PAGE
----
When we are children our parents are godlike figures to our child’s eyes, and the way they do things seems the way they must be done throughout the universe.121 _Dr. Scott Peck
A Sunday school teacher asked her class, “Why are you Baptists?” Among the many answers given, she liked one the best. It came from a five-year old who said, “It is something that runs in my family, or something like that.”
As infants we are not concerned about justice, freedom, democracy, or reason. What we need is love and safety. We want our parents to feed us, to keep us dry, to comfort us and to cuddle us. Gradually we acquire the special skills to get attention on demand. We learn that crying is a quick way of getting service, and smiling a sure way of pleasing the onlookers. We develop an unconscious fear of displeasing others, especially our parents. Few of us break away from this cycle of dependency. And if we try, we feel anxious, even guilty.
As we get older we are told to obey in order to receive recognition and approval, or to face the consequences. We soon discover that it is not worth going against the grain. Thus reinforcement and praise determine or control much of our attitudes and actions. If they are used in the light of awareness, reason, knowledge, and justice, then they will bear positive fruits, otherwise they produce conformers and controllers. Unfortunately, when it comes to life’s major questions, such as faith and belief, few take time to go beyond their comfort zone, few enter into the light of awareness, knowledge, and reason.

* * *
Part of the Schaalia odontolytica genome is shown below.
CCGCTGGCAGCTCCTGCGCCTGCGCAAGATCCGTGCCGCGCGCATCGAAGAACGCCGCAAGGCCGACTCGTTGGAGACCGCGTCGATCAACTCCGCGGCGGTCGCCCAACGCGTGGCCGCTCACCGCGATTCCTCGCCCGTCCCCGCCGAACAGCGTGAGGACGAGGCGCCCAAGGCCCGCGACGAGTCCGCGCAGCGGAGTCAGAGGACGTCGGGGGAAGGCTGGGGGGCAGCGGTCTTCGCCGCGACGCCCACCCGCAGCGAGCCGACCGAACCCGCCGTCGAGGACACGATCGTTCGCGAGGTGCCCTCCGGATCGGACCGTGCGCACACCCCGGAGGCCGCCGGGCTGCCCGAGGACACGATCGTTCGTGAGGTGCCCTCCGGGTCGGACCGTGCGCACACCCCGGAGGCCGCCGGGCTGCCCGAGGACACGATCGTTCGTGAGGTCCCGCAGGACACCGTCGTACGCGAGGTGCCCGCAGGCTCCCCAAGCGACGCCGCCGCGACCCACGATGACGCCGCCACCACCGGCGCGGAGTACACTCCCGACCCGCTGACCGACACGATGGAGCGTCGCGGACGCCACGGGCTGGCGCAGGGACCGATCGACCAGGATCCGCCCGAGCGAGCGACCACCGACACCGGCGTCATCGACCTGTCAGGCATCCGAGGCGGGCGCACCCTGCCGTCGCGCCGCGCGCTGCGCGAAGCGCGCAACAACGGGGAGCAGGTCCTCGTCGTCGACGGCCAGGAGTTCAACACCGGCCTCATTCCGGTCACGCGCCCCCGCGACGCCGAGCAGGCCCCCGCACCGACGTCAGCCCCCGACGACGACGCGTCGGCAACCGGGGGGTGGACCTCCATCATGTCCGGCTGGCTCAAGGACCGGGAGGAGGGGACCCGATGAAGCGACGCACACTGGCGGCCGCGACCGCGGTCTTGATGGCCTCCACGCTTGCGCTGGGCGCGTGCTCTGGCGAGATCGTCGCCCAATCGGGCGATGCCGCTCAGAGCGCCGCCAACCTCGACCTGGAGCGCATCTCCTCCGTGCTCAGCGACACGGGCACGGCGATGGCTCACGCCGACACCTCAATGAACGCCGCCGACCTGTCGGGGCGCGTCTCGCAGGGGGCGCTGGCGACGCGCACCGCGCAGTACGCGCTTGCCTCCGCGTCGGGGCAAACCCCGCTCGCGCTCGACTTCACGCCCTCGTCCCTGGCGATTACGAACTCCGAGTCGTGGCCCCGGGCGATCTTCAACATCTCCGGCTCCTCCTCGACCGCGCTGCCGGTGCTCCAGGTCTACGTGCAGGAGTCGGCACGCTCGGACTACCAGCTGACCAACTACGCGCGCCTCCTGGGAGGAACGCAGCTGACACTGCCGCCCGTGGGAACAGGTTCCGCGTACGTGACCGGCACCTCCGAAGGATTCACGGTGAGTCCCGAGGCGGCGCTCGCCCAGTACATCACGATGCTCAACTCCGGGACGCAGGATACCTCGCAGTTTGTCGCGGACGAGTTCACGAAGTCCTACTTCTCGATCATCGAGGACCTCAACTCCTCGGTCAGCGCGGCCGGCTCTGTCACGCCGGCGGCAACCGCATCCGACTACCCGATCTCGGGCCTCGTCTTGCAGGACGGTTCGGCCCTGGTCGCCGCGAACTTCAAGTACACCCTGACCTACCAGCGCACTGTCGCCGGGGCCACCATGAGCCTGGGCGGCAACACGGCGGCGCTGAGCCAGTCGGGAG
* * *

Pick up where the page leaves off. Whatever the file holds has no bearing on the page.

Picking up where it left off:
Thus in decision making, as a whole, feelings assume dominant role, and reason a submissive role; conformity leads, while independent investigation of truth follows. That is why, as a rule, Christian parents rear Christian children—Catholics raise Catholics, Protestants raise Protestants, and Mormons raise Mormons. That is why Jewish parents raise Jewish children and Muslim parents raise Muslim children, generation after generation. That is why children of “mixed marriages” have mixed feelings about religion, and often have a more open mind about religion. The two loyalties expand their minds.
To conclude, we all face two choices. We can either confine our souls in the comfort zone of conformity or exercise our God-given right of freedom. We can either allow the forces of despair and desolation to prevail or arise for the triumph of hope and peace. We can either remain complacent and dependent or use our talents to build a splendid society ruled by love and justice. God has given each of us a clear responsibility—to seek, choose, and strive—never to stand still. Apathy, despair, dependency, and conformity, stifle our energies and talents.
The future of the world lies in our hands. The choice we make now will determine whether we will live in peace or war, whether we will be doomed to defeat or elevated to triumph. “Every action of our lives strikes some chord that will vibrate in eternity.”
Ye are the trees of My garden; ye must give forth goodly and wondrous fruits, that ye yourselves and others may profit therefrom.122_Bahá’u’lláh